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I’d never lived outside of the United States, in fact the only time I had ever even left the country was when I was thirteen on a family trip to Niagara Falls. Sometimes, I take time to stop everything, find a quiet place, relax and think about all the many blessings in my life.

Lately I’ve been thinking about how over thirty years of my life has been spent with my husband, and how twenty-three of those years have been spent in Libya. That ís a long time, nearly half of my life in Libya.

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I connected with Khadija Teri through Facebook and my Libyan friend here in Los Angeles, Mahmud Abudaber.

It’s been fascinating comparing notes on life in Libya and to read of her experiences during the recent war in Libya. One of my blogs describing my Tripoli adventures in the 1950s is on her blog site today (the link is at the end) and her reminiscences are below: I met my husband on a humid Florida evening when I was sixteen. She’d been telling me about him for months and begged me to meet him, but I wasn’t interested. He was so different from any guy I’d ever met and it wasn’t long before we knew that we wanted to spend the rest of our lives together. There was never any doubt that someday we’d move to Libya, but we never really made any plans.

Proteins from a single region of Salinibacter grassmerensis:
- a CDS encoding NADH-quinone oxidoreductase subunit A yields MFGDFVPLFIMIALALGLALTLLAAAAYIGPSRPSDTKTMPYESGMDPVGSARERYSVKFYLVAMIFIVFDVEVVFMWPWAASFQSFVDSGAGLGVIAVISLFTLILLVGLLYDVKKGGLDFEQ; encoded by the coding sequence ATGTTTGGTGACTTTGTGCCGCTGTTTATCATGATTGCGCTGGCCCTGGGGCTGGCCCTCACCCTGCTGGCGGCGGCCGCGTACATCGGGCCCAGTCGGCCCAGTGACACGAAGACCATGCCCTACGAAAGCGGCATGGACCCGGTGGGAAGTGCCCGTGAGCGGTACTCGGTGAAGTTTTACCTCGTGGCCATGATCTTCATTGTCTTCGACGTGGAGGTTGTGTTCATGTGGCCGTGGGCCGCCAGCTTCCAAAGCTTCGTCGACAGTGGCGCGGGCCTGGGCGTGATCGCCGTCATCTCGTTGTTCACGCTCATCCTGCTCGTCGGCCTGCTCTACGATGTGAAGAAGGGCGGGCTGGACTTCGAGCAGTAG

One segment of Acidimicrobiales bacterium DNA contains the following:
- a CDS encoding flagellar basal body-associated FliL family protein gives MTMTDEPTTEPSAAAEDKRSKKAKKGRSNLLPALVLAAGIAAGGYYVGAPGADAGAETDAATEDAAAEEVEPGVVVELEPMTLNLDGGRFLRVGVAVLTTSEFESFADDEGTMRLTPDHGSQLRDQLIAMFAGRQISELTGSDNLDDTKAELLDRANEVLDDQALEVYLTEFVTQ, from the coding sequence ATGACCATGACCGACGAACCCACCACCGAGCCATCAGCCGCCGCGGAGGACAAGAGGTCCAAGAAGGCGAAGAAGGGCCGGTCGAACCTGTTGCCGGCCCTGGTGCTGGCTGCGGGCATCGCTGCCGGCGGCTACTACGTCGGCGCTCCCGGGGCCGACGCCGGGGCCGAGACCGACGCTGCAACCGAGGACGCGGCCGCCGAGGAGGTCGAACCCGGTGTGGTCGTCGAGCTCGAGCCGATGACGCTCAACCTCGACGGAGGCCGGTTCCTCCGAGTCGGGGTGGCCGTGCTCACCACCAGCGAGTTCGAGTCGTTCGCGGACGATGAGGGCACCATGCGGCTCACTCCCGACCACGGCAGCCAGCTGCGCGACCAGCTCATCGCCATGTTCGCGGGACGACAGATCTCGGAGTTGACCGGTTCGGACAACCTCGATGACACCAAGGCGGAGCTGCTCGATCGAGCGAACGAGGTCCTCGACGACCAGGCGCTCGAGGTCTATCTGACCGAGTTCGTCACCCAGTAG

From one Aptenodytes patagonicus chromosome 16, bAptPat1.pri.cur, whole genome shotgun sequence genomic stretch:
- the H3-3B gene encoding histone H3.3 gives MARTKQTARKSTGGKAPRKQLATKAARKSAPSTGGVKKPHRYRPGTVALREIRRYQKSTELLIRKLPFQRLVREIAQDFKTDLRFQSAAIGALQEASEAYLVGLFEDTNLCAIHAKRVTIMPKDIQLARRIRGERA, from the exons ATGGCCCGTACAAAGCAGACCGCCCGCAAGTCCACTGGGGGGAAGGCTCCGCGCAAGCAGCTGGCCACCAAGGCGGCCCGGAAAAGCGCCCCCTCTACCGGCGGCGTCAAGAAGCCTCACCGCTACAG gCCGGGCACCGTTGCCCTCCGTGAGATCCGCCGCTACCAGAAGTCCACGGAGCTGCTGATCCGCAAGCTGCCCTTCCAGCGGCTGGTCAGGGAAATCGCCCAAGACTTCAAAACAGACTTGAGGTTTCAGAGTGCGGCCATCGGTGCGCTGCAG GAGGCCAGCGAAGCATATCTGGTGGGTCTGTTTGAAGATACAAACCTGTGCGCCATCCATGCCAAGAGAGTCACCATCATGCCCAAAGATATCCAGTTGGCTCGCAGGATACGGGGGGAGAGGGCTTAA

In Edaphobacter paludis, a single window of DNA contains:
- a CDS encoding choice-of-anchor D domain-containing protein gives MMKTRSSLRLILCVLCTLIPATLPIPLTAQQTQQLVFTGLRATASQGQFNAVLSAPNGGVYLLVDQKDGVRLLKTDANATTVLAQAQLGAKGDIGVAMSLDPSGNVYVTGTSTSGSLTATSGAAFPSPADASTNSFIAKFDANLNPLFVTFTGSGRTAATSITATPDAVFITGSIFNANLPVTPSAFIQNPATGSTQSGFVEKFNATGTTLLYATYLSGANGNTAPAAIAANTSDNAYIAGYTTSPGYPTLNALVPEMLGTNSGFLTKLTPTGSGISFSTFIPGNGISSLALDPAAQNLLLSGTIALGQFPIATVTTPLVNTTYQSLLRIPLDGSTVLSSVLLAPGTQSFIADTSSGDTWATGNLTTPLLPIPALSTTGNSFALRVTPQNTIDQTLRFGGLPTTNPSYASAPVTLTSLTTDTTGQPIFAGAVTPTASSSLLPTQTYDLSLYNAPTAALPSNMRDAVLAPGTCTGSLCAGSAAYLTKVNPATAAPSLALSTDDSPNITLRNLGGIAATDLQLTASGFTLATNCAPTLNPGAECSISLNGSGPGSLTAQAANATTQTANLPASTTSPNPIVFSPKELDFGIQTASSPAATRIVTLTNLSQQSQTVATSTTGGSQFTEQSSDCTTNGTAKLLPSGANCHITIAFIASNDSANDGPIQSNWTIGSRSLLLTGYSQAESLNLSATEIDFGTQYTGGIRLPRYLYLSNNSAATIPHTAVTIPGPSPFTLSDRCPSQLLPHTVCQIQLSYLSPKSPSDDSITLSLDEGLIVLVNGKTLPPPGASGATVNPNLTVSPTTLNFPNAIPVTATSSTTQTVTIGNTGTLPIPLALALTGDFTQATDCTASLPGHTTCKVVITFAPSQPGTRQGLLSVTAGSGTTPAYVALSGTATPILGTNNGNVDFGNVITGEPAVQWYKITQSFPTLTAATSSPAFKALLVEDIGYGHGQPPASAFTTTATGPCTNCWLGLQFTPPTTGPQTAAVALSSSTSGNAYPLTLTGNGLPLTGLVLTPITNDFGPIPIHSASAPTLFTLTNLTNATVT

With an area of almost 1.8 million square kilometres (700,000 sq mi), Libya is the fourth largest country in Africa, and is the 16th largest country in the world. The other large city is Benghazi, which is located in eastern Libya.

Libya has been inhabited by Berbers since the late Bronze Age.


Libya was involved in the Barbary Wars of the 18th and 19th centuries. The coup leader Muammar Gaddafi ruled the country from the Libyan Cultural Revolution in 1973 until he was overthrown and killed in the Libyan Civil War of 2011. In the second Libyan Civil War ongoing since 2014, two authorities initially claimed to govern Libya: the Council of Deputies in Tobruk, and the 2014 General National Congress (GNC) in Tripoli, which considered itself the continuation of the General National Congress, elected in 2012.

Thus, Ville dates the mosaic from the end of the Flavian period to the early Antonine period (late 1st or early 2nd century).


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